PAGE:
What does Scout learn on her first day of school in To Kill a Mockingbird?
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Scout receives quite an education on her first day of school, but most of it concerns with how to deal with other people rather than with scholastic matters. First she learns from Jem that the two of them should have little contact with one another at school.
I was to stick with the first grade, and he would stick with the fifth. (Chapter 2)
Scout learns many things about Miss Caroline: that she hails from northern Alabama, an area filled with "persons of no background"; that she believes teaching should only be done by teachers; that she believes Atticus has been causing "damage" to Scout by reading to her; that cursive writing should not be learned until much later than the first grade; and that Miss Caroline has never run across "cooties" (head lice) before. Most importantly, Scout learns lessons from Calpurnia about how to treat a house guest; and, from Atticus, how it is best to "climb into his skin" first before judging a person. She also learns the definition of compromise and how important it is to Atticus that she receive a public education.
One of the major themes in the novel 'To Kill A Mocking Bird' by Harper Lee is education. Lee criticizes institutionalized education and shows that college-taught hypocritical teachers often do more harm than good to children by stifling their creativity. The teachers like Miss Gates and Miss Caroline who are either hypocrites or unsympathetic towards the children. Miss Carolineis flammoxed as Scout already knows how to read and has also been taught the script. She feels this is against the system of education and asks Scout to tell Atticus to stop teacheing her as he is doing it all wrong, instead of trying to mould her teaching system according to her students' needs. She also misunderstands Scout's well-intended words towards Walter Cunningham showing how far apart she is from the students. A direct contrast to this is Atticus, who is able to impart moral education to his children due to his sympathetic nature towards them. He tells Scout:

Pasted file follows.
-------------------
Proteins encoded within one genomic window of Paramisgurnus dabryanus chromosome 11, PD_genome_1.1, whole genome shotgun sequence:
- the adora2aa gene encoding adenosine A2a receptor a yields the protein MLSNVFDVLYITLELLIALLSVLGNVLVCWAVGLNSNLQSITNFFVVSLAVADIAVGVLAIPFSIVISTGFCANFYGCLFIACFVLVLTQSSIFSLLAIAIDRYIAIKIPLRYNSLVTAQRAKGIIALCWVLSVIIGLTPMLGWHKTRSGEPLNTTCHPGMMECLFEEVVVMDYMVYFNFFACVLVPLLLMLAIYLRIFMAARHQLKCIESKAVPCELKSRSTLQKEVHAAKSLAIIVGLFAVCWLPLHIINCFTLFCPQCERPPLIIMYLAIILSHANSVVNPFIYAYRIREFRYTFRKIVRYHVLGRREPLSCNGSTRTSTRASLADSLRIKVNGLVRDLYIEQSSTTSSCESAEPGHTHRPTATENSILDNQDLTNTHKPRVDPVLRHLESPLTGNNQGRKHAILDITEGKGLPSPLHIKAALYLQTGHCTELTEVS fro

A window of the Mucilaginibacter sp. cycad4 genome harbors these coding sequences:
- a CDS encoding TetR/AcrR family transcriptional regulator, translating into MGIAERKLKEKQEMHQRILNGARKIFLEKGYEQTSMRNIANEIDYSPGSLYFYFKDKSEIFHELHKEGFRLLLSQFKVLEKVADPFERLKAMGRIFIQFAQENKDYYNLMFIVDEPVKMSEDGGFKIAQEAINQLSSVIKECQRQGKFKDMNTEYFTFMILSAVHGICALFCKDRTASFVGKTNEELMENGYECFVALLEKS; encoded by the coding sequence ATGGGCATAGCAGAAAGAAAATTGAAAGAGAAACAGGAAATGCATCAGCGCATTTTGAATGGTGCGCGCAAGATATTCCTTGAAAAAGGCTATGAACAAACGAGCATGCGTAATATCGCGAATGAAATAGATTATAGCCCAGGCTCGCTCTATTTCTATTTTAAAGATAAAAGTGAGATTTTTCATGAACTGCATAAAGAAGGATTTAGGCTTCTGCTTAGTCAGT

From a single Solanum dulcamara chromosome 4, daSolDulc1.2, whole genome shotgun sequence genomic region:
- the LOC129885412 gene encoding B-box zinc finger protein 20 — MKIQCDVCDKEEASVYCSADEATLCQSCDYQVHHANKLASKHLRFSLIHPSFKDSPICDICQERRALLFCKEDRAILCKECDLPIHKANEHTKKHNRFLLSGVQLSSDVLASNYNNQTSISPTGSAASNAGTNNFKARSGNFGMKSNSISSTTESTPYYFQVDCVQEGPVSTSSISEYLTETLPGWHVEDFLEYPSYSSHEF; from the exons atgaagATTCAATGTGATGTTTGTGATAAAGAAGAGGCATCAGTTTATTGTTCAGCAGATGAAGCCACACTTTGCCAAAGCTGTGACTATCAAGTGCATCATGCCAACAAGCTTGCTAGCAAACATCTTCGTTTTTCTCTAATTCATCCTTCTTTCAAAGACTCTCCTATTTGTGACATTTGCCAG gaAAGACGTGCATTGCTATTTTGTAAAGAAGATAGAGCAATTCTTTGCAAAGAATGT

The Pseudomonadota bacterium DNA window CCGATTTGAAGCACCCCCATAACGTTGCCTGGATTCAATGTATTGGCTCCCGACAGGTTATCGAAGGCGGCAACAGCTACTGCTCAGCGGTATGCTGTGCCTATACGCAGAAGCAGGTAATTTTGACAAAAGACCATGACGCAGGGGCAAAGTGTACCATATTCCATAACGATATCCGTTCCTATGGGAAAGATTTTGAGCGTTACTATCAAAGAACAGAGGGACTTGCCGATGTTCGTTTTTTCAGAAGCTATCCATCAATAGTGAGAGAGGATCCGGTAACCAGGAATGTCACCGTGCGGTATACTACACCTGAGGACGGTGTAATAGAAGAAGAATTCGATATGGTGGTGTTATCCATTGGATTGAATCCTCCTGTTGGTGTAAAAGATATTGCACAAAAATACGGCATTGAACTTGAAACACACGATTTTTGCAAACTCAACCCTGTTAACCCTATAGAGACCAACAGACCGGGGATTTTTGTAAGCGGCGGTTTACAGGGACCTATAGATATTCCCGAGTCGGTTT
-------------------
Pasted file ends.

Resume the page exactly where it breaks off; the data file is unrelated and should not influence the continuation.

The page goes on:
You never really understand a person until you consider things from his point of view.
When Scout is unable to understand this bit of wisdom, he simplifies his language to make it understandable to her
- until you climb into his skin and walk around in it
This shows that Atticus's sympathy and empathy with his children is what makes him such a good mentor to his children, and if school teachers too try to understand or view the world from their students perspective they would find their job much easier. Another example of a hypocritical school teacher is Miss Gates who despises Hitler's despotic policy but is unable to see the racism happening right under her noses. While leaving the courtroom Scout hears her saying to Miss Stephanie Crawford:
It's time somebody taught em' a lesson, they were gettin' way above themselves, an' the next thing they think they can do is marry us.
Scout is unable to understand this dual personality, and on the very first day her common sense tells her that it is useless for her to attend the school which only aims at stifling the children's creativity and making them conformed to the same old traditions and promotes rote learning.
One of the major lessons of the book is that people learn more through experience than through textual facts, and at the end of the book Scout says that according to her she and Jem has already learnt everything and there is nothing much left for them to learn except perhaps algebra.
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